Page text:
Saturday, May 17, 2014

I'm halfway around round 96 of the borders of the Unst Bridal Shawl. 100 is in sight.

I was wandering around Zite yesterday and came, again, to Franklin's blog for Lion Brand: the one he published in February about things that take a long time to knit (like the Unst Bridal Shawl). In it he says:

Oddly enough, I’m less inclined to cast on for something large if it’s also something simple. If I’m going to be on the road for a long haul, I need scenery. I need twists and hills and rivers and roadside attractions and flocks of sheep.

This is why complicated lace attracts more than repels me–all that fun along the way, always something new just coming into view. Shetland lace, with all those different patterns in the center, borders, and edging? Yes, please. It may have to wait until I retire, but I want to go to there.”

Oh, Franklin, you'll love it. I would say, plunge in now – except that it wouldn't leave much time for writing and drawing and designing and teaching, and perhaps you have a living to make.

Jane, my Princess is a triangle. In fact, I didn't know the pattern was available as a square – although I did know that Sharon had re-issued the pattern, with additions. The triangle shape gets past the garter stitch problem, at least, by being entirely back-and-forth.

I've been having a nice time flipping through the Amirisu magazine – perhaps for the first time really enjoying my new blistering download speeds. There's a Stephen West shawl I fancy, if I had nothing else to do.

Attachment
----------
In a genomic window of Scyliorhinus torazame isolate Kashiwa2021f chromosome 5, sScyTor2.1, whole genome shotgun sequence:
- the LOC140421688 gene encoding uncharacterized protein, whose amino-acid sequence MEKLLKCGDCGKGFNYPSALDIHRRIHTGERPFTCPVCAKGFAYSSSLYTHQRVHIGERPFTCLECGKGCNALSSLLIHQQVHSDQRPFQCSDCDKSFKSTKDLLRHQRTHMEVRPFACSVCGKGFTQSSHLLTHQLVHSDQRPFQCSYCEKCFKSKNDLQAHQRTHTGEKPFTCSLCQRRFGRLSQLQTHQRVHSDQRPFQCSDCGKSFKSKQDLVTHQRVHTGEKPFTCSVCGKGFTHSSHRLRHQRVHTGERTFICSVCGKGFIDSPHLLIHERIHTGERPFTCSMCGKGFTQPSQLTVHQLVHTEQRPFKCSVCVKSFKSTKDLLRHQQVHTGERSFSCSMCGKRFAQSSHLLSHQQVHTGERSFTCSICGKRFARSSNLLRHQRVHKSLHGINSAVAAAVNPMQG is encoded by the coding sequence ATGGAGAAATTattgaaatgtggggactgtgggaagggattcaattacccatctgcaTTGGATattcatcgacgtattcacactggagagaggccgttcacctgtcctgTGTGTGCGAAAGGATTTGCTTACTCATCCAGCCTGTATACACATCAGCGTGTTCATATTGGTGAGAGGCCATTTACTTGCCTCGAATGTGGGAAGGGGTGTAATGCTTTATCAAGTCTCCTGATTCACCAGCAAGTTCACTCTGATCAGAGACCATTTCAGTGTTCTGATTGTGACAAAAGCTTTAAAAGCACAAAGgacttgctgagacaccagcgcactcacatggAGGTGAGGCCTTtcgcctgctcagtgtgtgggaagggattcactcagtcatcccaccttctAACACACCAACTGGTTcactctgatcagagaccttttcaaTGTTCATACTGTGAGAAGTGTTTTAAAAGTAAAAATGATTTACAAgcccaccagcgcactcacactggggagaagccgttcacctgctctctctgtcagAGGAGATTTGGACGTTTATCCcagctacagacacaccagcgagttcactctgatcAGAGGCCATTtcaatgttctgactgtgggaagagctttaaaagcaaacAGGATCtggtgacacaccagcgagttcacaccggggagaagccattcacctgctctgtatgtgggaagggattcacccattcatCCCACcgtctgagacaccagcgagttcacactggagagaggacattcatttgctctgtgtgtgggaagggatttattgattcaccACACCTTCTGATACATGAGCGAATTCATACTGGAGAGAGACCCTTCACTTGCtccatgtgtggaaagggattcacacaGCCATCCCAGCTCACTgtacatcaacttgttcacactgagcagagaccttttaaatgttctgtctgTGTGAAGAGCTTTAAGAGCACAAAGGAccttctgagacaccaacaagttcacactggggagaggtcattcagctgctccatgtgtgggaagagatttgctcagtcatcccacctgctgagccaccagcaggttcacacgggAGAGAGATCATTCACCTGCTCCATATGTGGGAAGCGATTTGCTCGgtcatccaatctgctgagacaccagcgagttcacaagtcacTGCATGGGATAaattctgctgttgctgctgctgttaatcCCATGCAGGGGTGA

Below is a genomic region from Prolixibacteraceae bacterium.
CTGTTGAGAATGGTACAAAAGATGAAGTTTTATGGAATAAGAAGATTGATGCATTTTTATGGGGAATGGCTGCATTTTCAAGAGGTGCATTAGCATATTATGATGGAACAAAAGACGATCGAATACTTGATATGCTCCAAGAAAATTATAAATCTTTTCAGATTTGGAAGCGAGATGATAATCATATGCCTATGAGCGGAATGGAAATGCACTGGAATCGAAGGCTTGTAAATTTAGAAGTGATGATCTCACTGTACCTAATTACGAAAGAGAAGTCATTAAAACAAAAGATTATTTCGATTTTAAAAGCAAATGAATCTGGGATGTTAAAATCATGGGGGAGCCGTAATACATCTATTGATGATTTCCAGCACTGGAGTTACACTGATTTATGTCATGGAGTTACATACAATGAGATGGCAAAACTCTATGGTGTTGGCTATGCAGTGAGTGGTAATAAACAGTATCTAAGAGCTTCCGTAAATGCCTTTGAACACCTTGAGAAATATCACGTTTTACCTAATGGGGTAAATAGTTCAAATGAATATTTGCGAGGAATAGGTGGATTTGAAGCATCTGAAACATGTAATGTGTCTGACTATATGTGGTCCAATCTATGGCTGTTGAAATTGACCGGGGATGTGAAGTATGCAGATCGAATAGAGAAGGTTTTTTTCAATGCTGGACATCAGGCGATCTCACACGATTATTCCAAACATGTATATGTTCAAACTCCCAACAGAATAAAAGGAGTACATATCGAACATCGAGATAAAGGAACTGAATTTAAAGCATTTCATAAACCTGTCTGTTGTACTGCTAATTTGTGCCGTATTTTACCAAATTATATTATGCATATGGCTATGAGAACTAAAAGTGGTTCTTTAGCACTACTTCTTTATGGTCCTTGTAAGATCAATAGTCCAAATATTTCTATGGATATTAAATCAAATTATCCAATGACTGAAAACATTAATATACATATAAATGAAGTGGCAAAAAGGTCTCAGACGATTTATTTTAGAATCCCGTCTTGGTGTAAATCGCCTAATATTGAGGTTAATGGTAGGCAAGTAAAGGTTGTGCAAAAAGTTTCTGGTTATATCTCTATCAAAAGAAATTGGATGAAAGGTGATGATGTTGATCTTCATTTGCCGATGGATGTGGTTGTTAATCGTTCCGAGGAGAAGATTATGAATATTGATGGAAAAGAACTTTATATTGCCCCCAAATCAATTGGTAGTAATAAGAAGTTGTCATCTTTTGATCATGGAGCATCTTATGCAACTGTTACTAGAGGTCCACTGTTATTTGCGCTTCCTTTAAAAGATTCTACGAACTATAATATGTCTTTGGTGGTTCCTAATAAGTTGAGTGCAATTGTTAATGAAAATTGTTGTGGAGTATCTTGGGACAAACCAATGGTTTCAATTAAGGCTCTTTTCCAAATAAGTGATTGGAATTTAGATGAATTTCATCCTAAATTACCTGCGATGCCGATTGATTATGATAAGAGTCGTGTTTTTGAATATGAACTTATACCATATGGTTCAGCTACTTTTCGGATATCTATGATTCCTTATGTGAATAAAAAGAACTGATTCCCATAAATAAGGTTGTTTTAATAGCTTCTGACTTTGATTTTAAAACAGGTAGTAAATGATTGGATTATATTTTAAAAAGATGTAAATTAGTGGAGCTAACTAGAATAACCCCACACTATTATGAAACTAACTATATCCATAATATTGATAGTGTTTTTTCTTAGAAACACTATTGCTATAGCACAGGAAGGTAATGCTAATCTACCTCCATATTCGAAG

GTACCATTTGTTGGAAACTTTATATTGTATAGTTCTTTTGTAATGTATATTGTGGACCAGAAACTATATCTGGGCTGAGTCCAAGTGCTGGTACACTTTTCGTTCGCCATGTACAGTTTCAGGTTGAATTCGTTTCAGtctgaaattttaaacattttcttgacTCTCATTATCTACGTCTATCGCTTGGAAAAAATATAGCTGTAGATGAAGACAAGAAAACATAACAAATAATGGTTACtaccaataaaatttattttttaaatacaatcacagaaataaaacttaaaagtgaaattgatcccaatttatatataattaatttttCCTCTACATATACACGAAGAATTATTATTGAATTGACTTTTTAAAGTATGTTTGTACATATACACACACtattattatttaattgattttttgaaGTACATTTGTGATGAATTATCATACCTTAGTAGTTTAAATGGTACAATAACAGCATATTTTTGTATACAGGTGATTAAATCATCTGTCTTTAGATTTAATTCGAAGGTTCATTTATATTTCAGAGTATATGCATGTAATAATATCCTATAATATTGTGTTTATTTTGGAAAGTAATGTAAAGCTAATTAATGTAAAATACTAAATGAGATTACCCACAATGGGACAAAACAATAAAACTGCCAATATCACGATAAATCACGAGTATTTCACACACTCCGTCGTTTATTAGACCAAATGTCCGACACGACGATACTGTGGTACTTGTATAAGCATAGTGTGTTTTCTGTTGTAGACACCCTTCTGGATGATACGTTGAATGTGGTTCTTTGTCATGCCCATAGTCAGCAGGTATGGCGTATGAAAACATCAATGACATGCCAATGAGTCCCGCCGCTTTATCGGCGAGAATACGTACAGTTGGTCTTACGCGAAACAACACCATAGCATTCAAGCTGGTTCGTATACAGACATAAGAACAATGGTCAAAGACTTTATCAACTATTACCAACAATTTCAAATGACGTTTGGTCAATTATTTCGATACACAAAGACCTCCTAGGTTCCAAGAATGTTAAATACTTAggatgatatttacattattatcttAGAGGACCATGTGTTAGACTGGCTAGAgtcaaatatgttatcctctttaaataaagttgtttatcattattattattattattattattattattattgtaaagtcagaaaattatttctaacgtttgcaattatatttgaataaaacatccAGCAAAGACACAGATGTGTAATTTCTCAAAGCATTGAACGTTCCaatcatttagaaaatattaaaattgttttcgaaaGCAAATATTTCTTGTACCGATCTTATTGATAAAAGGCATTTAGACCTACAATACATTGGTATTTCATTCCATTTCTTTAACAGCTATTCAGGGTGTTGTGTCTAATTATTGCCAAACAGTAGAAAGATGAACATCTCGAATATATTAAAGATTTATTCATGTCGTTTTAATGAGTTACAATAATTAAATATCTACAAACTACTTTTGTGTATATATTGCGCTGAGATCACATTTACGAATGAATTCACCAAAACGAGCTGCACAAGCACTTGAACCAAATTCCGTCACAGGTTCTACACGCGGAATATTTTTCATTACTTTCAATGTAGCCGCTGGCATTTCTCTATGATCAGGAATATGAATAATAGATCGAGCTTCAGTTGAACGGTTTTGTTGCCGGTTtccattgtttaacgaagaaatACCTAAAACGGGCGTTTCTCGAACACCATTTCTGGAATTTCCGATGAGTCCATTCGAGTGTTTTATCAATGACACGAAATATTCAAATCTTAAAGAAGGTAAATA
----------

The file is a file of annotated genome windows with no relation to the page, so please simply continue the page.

Nature notes

I got a pollinating brush for myself last year, Jeanfromcornwall, when I was worried about chillis not setting fruit. Inspired by your comment, I started using it again yesterday. I have been misting the plants regularly – I think that's supposed to help.

How do you suppose one stresses a chilli plant, Mrs. A? Shout at it? More seriously, an occasional shortage of water might do it. They are thirsty plants.

And I don't need any chillis – I still have quite a substantial poke of them in the freezer, from last year. Nor does my husband care for very hot food. I like to use them as an accent, as one might shake in a few drops of Tabasco to a dish which otherwise disappoints. The big jalapeno from Waitrose is the best for that purpose. The Apaches and Scotch Bonnets are seriously hotter. Chillis keep their heat when frozen but, as Alexander rightly says, lose their texture.

On a different topic, my sister sent me this link to an article about cuckoos from the University of Michigan. I had no idea there were so many different species. Indeed, I thought a cuckoo was a cuckoo and that was that. And it is very interesting to learn that Darwin himself was puzzled about how the cuckoo's unusual system of child-rearing could have evolved. We hope to go to Strathardle next weekend – a week today, in fact – with Archie and his mother, Greek Helen. I hope we aren't too late to hear the cuckoos.


  1. What about putting your extra chillis in a little bag on the railings outside the house for people to help themselves?

  2. If you get an excess of chillis, especially jalapenos, let them go red on the plant and you can make decorative strings, wreaths, etc. AND you can still use the dried ones off the string to spice things up later. They keep their texture better when dried than frozen.